He became a cruel dictator. He used his secret police unit, the SAVAK, to silence dissent through torture, intimidation and corruption. Indeed, it became extremely dangerous to hold a conversation with a fellow citizen, because one never knew what trap had been set by the SAVAK.

In February 1979, the Shah was overthrown by an Islamic revolution, tele-guided by the Ayatollah Ruhollah Khomeini, then in exile in France. He had gone into exile in January 1979.

In October, 1979, US President Jimmy Carter allowed the exiled Shah to enter the United States for medical treatment. This, so infuriated the Iranian revolutionaries, that they seized the US Embassy in Iran.

They demanded the return of the Shah to stand trial, in exchange for the freeing of the Embassy hostages.

Of course, President Carter refused the demands. Instead, he imposed a ban on the export of Iranian goods, and also severed diplomatic ties with Iran. That was in April 1980. Carter also tried to rescue the hostages, but the attempt ended in abysmal failure, when three of the helicopters broke down in a sandstorm, while one collided with a passenger plane.

Both aircraft exploded, and eight people were killed. On January 20, 1980, the very day President Carter left office, the US Embassy hostages were freed.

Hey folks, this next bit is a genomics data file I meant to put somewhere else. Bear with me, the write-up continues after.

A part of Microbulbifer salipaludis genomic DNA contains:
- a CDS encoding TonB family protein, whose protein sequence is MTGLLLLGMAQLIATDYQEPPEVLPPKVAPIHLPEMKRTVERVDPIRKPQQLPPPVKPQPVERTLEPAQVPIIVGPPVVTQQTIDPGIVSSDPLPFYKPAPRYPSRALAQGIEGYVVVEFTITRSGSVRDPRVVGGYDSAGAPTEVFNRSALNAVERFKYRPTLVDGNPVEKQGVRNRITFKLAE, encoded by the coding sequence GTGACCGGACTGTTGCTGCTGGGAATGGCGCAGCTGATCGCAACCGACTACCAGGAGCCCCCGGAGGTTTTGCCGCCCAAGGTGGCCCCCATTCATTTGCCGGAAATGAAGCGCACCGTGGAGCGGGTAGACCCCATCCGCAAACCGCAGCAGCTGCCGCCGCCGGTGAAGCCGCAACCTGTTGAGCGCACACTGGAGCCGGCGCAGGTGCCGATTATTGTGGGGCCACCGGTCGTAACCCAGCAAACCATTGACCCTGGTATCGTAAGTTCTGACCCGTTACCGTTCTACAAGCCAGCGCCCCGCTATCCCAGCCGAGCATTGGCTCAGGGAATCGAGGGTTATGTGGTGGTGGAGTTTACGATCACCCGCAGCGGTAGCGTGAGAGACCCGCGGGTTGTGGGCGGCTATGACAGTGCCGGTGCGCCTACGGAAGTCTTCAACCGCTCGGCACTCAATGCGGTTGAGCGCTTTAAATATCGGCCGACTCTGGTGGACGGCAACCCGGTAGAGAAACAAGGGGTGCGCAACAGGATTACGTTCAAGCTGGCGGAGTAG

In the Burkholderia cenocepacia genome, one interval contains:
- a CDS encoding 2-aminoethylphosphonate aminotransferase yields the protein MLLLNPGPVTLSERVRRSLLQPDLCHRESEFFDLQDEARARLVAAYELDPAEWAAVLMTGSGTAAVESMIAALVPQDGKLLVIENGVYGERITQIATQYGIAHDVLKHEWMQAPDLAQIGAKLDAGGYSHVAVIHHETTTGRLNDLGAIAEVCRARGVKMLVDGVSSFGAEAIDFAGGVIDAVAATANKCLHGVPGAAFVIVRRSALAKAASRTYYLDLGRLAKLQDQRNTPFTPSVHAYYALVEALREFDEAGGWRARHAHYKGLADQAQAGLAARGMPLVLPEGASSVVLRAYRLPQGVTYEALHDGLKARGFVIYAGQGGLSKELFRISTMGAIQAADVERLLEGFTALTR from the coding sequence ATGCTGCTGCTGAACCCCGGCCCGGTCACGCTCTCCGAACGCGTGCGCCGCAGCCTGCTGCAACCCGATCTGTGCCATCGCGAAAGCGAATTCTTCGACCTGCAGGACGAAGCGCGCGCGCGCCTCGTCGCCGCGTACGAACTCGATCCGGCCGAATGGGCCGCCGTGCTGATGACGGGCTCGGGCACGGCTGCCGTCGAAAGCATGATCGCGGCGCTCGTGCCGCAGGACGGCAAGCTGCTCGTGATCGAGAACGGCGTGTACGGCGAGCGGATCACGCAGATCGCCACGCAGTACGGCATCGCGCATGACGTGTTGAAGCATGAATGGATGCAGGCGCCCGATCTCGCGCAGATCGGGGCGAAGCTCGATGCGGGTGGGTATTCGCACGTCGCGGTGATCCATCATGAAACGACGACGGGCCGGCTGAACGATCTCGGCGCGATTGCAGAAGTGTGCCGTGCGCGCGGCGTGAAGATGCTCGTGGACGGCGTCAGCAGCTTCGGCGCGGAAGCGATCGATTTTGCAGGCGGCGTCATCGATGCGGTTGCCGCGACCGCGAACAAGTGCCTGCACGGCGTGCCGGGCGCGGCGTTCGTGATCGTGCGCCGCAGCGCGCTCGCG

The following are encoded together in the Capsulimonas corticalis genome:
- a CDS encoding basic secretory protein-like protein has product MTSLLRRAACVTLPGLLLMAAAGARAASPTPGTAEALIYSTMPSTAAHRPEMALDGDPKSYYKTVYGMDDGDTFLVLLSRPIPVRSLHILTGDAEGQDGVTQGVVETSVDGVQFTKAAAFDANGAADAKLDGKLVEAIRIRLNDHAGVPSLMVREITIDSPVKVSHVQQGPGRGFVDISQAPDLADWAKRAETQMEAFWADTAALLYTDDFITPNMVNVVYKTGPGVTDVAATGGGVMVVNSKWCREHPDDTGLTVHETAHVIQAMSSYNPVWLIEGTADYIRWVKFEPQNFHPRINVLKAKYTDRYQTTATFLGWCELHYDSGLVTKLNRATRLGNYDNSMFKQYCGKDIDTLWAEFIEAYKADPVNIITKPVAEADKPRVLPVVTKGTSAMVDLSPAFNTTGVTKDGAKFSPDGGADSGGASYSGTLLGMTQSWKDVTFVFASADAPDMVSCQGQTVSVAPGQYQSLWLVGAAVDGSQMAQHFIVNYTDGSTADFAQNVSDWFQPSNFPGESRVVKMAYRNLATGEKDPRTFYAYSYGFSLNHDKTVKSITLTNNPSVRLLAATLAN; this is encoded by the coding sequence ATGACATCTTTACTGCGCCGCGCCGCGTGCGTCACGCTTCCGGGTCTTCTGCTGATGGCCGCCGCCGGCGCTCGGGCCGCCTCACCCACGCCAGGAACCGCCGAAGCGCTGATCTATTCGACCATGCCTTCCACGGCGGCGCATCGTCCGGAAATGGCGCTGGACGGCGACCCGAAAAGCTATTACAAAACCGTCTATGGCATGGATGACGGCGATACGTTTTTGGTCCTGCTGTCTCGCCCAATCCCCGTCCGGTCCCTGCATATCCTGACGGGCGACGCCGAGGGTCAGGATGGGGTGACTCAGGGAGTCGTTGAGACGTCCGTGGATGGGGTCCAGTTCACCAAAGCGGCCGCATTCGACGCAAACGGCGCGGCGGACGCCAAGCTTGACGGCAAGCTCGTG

Ex-President Bill Clinton also imposed economic sanctions on Iran. In accounting for Iranian resentment against the US in particular, and the West at large, one must not forget the shocking, deliberate act of murder perpetrated by the Captain of a Gulf-based United States warship, known as the VINCENNES.

The warship fired two missiles that shot down an Iranian passenger plane on July 3, 1988. It was cold-blooded murder, which the captain tried to explain away without success.

The Iranian civilian plane was Flight 655. It was an Airbus A300 B2. Yet, the captain said he thought the plane was a war plane known as the F14A Tomcat.

The civilian equipment, known as markers, clearly distinguished the civilian plane from a military aircraft. The plane was ascending, but the captain said he thought it was descending.

The plane was moving away from the warship, but the captain said he thought it was moving towards his ship.

There were 290 persons on board the plane, made up of 274 passengers and 16 crew. The breakdown showed that there were 254 Iranians, 13 citizens of the United Arab Emirates, 10 Indians, 6 Pakistanis, 6 Yugoslavs and one Italian.

Finally, it is reported that during the Iran-Iraq war, which lasted from 1980 to 1988, American reconnaissance planes filmed Iranian territory, and presented the air photos to the Iraqis, so that they (the Iraqis) would know which targets to hit.

Whatever the grievances and concerns of the United States and Iran, it is hoped that the power brokers of both countries will put aside extremism, and the desire to profit from tension and war-mongering, and work towards peace.

As stated by President Ahmadinejad, the dialogue must be conducted “in a climate of equality and mutual respect.” Abusive terms like the “Great Satan” and Axis of Evil” should be expunged from the vocabulary.

_anonymous Columnist
_anonymous Columnist, © 2009

This author has authored 86 publications on Modern Ghana. Author column: AnonymousColumnist